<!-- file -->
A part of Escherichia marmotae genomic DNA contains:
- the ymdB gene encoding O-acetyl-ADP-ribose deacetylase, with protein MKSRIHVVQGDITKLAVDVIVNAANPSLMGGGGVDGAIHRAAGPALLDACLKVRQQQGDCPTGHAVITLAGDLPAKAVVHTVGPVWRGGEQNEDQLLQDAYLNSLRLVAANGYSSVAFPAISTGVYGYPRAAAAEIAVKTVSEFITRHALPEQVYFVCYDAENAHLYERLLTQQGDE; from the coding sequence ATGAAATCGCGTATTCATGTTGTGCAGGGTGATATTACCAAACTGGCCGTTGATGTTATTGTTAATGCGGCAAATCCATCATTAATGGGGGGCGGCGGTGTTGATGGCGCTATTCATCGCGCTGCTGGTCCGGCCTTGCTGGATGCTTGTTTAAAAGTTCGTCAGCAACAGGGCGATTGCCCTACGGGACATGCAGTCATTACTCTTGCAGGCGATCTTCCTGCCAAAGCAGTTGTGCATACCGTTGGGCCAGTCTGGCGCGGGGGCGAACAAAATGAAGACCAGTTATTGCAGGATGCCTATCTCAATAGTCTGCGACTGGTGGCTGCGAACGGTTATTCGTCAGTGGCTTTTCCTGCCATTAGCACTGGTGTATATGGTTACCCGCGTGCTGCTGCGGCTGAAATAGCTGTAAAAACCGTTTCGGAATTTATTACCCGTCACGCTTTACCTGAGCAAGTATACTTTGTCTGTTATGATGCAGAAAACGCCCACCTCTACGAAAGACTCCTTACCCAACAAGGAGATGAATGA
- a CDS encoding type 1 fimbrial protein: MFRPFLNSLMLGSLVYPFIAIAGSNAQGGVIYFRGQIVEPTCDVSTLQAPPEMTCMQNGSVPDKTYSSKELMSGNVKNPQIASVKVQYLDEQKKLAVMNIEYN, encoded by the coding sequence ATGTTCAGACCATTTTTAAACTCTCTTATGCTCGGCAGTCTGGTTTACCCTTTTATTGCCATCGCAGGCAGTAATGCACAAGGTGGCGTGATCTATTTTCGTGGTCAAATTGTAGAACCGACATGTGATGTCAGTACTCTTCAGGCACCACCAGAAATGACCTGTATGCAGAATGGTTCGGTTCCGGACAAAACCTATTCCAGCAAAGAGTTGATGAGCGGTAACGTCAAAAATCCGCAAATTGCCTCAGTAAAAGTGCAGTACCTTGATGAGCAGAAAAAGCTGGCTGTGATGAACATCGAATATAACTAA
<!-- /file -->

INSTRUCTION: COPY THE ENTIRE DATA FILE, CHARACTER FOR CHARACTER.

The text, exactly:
A part of Escherichia marmotae genomic DNA contains:
- the ymdB gene encoding O-acetyl-ADP-ribose deacetylase, with protein MKSRIHVVQGDITKLAVDVIVNAANPSLMGGGGVDGAIHRAAGPALLDACLKVRQQQGDCPTGHAVITLAGDLPAKAVVHTVGPVWRGGEQNEDQLLQDAYLNSLRLVAANGYSSVAFPAISTGVYGYPRAAAAEIAVKTVSEFITRHALPEQVYFVCYDAENAHLYERLLTQQGDE; from the coding sequence ATGAAATCGCGTATTCATGTTGTGCAGGGTGATATTACCAAACTGGCCGTTGATGTTATTGTTAATGCGGCAAATCCATCATTAATGGGGGGCGGCGGTGTTGATGGCGCTATTCATCGCGCTGCTGGTCCGGCCTTGCTGGATGCTTGTTTAAAAGTTCGTCAGCAACAGGGCGATTGCCCTACGGGACATGCAGTCATTACTCTTGCAGGCGATCTTCCTGCCAAAGCAGTTGTGCATACCGTTGGGCCAGTCTGGCGCGGGGGCGAACAAAATGAAGACCAGTTATTGCAGGATGCCTATCTCAATAGTCTGCGACTGGTGGCTGCGAACGGTTATTCGTCAGTGGCTTTTCCTGCCATTAGCACTGGTGTATATGGTTACCCGCGTGCTGCTGCGGCTGAAATAGCTGTAAAAACCGTTTCGGAATTTATTACCCGTCACGCTTTACCTGAGCAAGTATACTTTGTCTGTTATGATGCAGAAAACGCCCACCTCTACGAAAGACTCCTTACCCAACAAGGAGATGAATGA
- a CDS encoding type 1 fimbrial protein: MFRPFLNSLMLGSLVYPFIAIAGSNAQGGVIYFRGQIVEPTCDVSTLQAPPEMTCMQNGSVPDKTYSSKELMSGNVKNPQIASVKVQYLDEQKKLAVMNIEYN, encoded by the coding sequence ATGTTCAGACCATTTTTAAACTCTCTTATGCTCGGCAGTCTGGTTTACCCTTTTATTGCCATCGCAGGCAGTAATGCACAAGGTGGCGTGATCTATTTTCGTGGTCAAATTGTAGAACCGACATGTGATGTCAGTACTCTTCAGGCACCACCAGAAATGACCTGTATGCAGAATGGTTCGGTTCCGGACAAAACCTATTCCAGCAAAGAGTTGATGAGCGGTAACGTCAAAAATCCGCAAATTGCCTCAGTAAAAGTGCAGTACCTTGATGAGCAGAAAAAGCTGGCTGTGATGAACATCGAATATAACTAA